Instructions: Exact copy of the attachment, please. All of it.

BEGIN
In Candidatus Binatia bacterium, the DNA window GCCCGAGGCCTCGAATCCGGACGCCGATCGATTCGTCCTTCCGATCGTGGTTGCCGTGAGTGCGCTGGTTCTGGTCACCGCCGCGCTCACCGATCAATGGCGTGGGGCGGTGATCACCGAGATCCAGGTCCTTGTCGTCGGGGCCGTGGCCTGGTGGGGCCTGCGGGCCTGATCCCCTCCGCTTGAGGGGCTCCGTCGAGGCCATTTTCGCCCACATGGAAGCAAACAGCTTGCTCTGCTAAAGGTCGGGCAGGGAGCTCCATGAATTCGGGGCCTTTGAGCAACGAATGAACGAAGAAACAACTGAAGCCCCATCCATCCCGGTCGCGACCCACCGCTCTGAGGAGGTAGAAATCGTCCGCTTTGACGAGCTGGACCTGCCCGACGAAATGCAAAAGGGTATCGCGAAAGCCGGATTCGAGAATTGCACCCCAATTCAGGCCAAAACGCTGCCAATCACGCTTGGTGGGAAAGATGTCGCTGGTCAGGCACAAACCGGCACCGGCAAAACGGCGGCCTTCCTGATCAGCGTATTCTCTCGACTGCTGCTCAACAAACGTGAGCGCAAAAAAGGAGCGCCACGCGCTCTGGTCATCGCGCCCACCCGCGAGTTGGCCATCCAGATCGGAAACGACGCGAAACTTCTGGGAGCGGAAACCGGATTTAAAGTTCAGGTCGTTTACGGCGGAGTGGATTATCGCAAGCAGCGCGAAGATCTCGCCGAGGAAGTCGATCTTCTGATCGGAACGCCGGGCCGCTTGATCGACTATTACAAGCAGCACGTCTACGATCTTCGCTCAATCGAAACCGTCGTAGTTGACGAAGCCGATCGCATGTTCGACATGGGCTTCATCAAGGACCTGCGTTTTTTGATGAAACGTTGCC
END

In Candidatus Binatia bacterium, the DNA window GCCCGAGGCCTCGAATCCGGACGCCGATCGATTCGTCCTTCCGATCGTGGTTGCCGTGAGTGCGCTGGTTCTGGTCACCGCCGCGCTCACCGATCAATGGCGTGGGGCGGTGATCACCGAGATCCAGGTCCTTGTCGTCGGGGCCGTGGCCTGGTGGGGCCTGCGGGCCTGATCCCCTCCGCTTGAGGGGCTCCGTCGAGGCCATTTTCGCCCACATGGAAGCAAACAGCTTGCTCTGCTAAAGGTCGGGCAGGGAGCTCCATGAATTCGGGGCCTTTGAGCAACGAATGAACGAAGAAACAACTGAAGCCCCATCCATCCCGGTCGCGACCCACCGCTCTGAGGAGGTAGAAATCGTCCGCTTTGACGAGCTGGACCTGCCCGACGAAATGCAAAAGGGTATCGCGAAAGCCGGATTCGAGAATTGCACCCCAATTCAGGCCAAAACGCTGCCAATCACGCTTGGTGGGAAAGATGTCGCTGGTCAGGCACAAACCGGCACCGGCAAAACGGCGGCCTTCCTGATCAGCGTATTCTCTCGACTGCTGCTCAACAAACGTGAGCGCAAAAAAGGAGCGCCACGCGCTCTGGTCATCGCGCCCACCCGCGAGTTGGCCATCCAGATCGGAAACGACGCGAAACTTCTGGGAGCGGAAACCGGATTTAAAGTTCAGGTCGTTTACGGCGGAGTGGATTATCGCAAGCAGCGCGAAGATCTCGCCGAGGAAGTCGATCTTCTGATCGGAACGCCGGGCCGCTTGATCGACTATTACAAGCAGCACGTCTACGATCTTCGCTCAATCGAAACCGTCGTAGTTGACGAAGCCGATCGCATGTTCGACATGGGCTTCATCAAGGACCTGCGTTTTTTGATGAAACGTTGCC